Because of the positioning, in order to fully view with the piece, you have to engage with it; to not let it’s statements end the conversation, but be the openers. Start a conversation.

Accompanying White Dickinson in the gallery is Pink Tons (2008), a 4’ x 4’ x 4’ sculpture of solid cast pink glass. In this room, where I felt to get swallowed by the coolness and calmness of my sparse surroundings there was no doubt a lot of room to think.

While Roberta Smith assigned the pairing of these two pieces as the embodiment of Horn’s “penchant for hushed preciousness”, I don’t think the undertone here can be so easily summarized. It’s difficult to pin it down, but in the end, does it really need to be pinned down? It’s a process of looking with your mind and feeling through the ideas by connecting elements with which you have very little acquaintance. You are now a participant in the conversation.

The intersections of time, connection, and the exploratory process of reevaluating our concepts of identity seem to be at the crux of Horn’s retrospective. It certainly is a lot to think about, and it definitely is not easy.

However excited I am for the reminder and the challenge Horn has presented, I cannot escape the feeling that this overall message can be lost in the directives coming from Horn: “see those, read this, move your body through this space.” But maybe we need a little push, hushed coaxing to wake up our sensibilities. Or maybe it’s too much to take in at once. Connections surely will be missed. I am certainly still considering the relationships. Still contemplating the possibility that identity is not a constant fixture.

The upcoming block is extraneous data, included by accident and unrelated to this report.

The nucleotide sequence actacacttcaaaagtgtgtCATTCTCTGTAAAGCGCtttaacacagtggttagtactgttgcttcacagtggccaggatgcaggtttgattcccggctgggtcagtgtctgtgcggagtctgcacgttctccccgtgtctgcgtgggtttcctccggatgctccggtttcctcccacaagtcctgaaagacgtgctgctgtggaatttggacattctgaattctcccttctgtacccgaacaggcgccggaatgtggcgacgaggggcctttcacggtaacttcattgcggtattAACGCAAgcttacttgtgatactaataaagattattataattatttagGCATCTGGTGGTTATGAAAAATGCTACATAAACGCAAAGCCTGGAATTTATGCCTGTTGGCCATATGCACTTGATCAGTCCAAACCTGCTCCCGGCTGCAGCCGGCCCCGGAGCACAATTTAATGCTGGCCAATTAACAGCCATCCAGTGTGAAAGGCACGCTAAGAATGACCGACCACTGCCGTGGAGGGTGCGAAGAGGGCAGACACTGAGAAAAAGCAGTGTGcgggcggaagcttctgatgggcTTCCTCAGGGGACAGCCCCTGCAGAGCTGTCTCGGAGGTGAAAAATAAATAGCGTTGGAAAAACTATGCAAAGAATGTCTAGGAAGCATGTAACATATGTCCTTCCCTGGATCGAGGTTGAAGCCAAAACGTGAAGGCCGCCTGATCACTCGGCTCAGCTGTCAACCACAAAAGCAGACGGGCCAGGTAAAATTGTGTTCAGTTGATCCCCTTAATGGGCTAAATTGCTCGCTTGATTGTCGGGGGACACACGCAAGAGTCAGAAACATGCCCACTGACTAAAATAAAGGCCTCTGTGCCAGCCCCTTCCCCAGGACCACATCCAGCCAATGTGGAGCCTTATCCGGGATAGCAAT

As an experience, I would liken the show to a personal ad. File it under missed connections:

You: the prominent retrospective of a living artist; works spanning 30+ years; garnered the love and adoration of curators and theory-phile intellectuals.

Me: but a humble neophyte to the realm of late-minimalism; perhaps a fan of large exhibitions that get a lot of press; maybe I’m the kind of audience member you love most: the true blood art lover – passionate and postulating wild sometimes fantastical explanations for why this and that are laying near each other, but ever careful not to overstep my boundaries for I know that you have intentions. You have created this experience for me. And so I digress. Can we meet up for a sip? Perhaps near the River Thames. Or perhaps, I don’t try too hard to see beyond what’s placed in front of me. I think that art is a tool for the practice of looking; you know using your eyes beyond just seeing? Making the connection between visual, mental and sometimes if I’m lucky, emotional pleasure or (also if I’m lucky) disdain. But in this narrative, I cannot reveal the truth. Because, in all honesty, I don’t know. At any given moment I occupy all or none of these identities.

The barrier of self-consciousness wasn’t quite breached the first time, but you’ve left me thinking and wanting more, so let’s give it another go.

Roni Horn a.k.a. Roni Horn Whitney Museum of American Art On view November 6 2009 – January 24 2120

Steve CannonTribes